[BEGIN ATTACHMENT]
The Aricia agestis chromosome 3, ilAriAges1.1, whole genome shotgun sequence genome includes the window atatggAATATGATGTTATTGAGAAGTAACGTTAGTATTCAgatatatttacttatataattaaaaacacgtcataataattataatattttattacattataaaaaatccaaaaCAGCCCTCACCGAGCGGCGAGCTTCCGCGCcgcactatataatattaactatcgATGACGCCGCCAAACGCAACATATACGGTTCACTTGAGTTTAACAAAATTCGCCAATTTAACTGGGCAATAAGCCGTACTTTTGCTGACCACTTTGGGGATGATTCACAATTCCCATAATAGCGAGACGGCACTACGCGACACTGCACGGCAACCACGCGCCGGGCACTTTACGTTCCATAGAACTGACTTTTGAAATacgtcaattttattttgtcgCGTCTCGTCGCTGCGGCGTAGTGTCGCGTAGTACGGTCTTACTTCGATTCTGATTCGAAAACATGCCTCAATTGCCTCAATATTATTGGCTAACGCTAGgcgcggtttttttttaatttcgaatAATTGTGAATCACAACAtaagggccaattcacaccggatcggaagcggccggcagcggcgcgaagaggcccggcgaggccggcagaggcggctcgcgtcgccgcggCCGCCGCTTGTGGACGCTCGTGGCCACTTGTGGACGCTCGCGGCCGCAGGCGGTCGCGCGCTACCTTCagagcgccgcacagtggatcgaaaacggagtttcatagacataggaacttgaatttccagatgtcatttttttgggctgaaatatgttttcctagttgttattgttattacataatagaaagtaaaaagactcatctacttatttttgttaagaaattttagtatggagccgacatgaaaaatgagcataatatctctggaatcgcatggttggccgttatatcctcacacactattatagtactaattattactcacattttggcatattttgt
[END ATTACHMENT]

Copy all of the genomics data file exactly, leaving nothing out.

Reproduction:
The Aricia agestis chromosome 3, ilAriAges1.1, whole genome shotgun sequence genome includes the window atatggAATATGATGTTATTGAGAAGTAACGTTAGTATTCAgatatatttacttatataattaaaaacacgtcataataattataatattttattacattataaaaaatccaaaaCAGCCCTCACCGAGCGGCGAGCTTCCGCGCcgcactatataatattaactatcgATGACGCCGCCAAACGCAACATATACGGTTCACTTGAGTTTAACAAAATTCGCCAATTTAACTGGGCAATAAGCCGTACTTTTGCTGACCACTTTGGGGATGATTCACAATTCCCATAATAGCGAGACGGCACTACGCGACACTGCACGGCAACCACGCGCCGGGCACTTTACGTTCCATAGAACTGACTTTTGAAATacgtcaattttattttgtcgCGTCTCGTCGCTGCGGCGTAGTGTCGCGTAGTACGGTCTTACTTCGATTCTGATTCGAAAACATGCCTCAATTGCCTCAATATTATTGGCTAACGCTAGgcgcggtttttttttaatttcgaatAATTGTGAATCACAACAtaagggccaattcacaccggatcggaagcggccggcagcggcgcgaagaggcccggcgaggccggcagaggcggctcgcgtcgccgcggCCGCCGCTTGTGGACGCTCGTGGCCACTTGTGGACGCTCGCGGCCGCAGGCGGTCGCGCGCTACCTTCagagcgccgcacagtggatcgaaaacggagtttcatagacataggaacttgaatttccagatgtcatttttttgggctgaaatatgttttcctagttgttattgttattacataatagaaagtaaaaagactcatctacttatttttgttaagaaattttagtatggagccgacatgaaaaatgagcataatatctctggaatcgcatggttggccgttatatcctcacacactattatagtactaattattactcacattttggcatattttgt